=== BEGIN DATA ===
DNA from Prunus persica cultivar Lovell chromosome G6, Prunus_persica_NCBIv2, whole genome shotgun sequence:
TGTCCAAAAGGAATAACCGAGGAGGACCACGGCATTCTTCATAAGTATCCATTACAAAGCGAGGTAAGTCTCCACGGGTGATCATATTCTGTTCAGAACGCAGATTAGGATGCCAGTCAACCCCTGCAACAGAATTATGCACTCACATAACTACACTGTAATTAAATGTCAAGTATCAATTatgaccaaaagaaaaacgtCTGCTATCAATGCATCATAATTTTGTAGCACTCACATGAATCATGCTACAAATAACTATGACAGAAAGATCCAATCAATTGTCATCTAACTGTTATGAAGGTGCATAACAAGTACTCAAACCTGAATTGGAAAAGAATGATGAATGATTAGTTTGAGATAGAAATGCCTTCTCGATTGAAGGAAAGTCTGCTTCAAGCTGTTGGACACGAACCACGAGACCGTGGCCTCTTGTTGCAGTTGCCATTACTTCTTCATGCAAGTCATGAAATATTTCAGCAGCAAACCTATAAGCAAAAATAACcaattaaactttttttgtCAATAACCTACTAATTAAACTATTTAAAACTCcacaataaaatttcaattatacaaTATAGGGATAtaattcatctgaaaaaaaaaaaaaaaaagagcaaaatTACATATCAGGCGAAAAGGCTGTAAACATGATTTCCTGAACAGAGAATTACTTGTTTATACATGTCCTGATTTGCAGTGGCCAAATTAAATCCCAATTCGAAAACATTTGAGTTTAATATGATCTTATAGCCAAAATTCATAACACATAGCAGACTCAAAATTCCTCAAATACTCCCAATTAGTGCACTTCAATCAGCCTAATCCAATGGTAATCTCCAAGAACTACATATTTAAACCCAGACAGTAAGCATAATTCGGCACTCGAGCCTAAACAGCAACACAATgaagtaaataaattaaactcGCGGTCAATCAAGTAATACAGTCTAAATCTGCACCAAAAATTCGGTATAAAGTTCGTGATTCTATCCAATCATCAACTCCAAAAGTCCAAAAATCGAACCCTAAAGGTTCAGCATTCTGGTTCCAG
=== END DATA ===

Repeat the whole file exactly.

DNA from Prunus persica cultivar Lovell chromosome G6, Prunus_persica_NCBIv2, whole genome shotgun sequence:
TGTCCAAAAGGAATAACCGAGGAGGACCACGGCATTCTTCATAAGTATCCATTACAAAGCGAGGTAAGTCTCCACGGGTGATCATATTCTGTTCAGAACGCAGATTAGGATGCCAGTCAACCCCTGCAACAGAATTATGCACTCACATAACTACACTGTAATTAAATGTCAAGTATCAATTatgaccaaaagaaaaacgtCTGCTATCAATGCATCATAATTTTGTAGCACTCACATGAATCATGCTACAAATAACTATGACAGAAAGATCCAATCAATTGTCATCTAACTGTTATGAAGGTGCATAACAAGTACTCAAACCTGAATTGGAAAAGAATGATGAATGATTAGTTTGAGATAGAAATGCCTTCTCGATTGAAGGAAAGTCTGCTTCAAGCTGTTGGACACGAACCACGAGACCGTGGCCTCTTGTTGCAGTTGCCATTACTTCTTCATGCAAGTCATGAAATATTTCAGCAGCAAACCTATAAGCAAAAATAACcaattaaactttttttgtCAATAACCTACTAATTAAACTATTTAAAACTCcacaataaaatttcaattatacaaTATAGGGATAtaattcatctgaaaaaaaaaaaaaaaaagagcaaaatTACATATCAGGCGAAAAGGCTGTAAACATGATTTCCTGAACAGAGAATTACTTGTTTATACATGTCCTGATTTGCAGTGGCCAAATTAAATCCCAATTCGAAAACATTTGAGTTTAATATGATCTTATAGCCAAAATTCATAACACATAGCAGACTCAAAATTCCTCAAATACTCCCAATTAGTGCACTTCAATCAGCCTAATCCAATGGTAATCTCCAAGAACTACATATTTAAACCCAGACAGTAAGCATAATTCGGCACTCGAGCCTAAACAGCAACACAATgaagtaaataaattaaactcGCGGTCAATCAAGTAATACAGTCTAAATCTGCACCAAAAATTCGGTATAAAGTTCGTGATTCTATCCAATCATCAACTCCAAAAGTCCAAAAATCGAACCCTAAAGGTTCAGCATTCTGGTTCCAG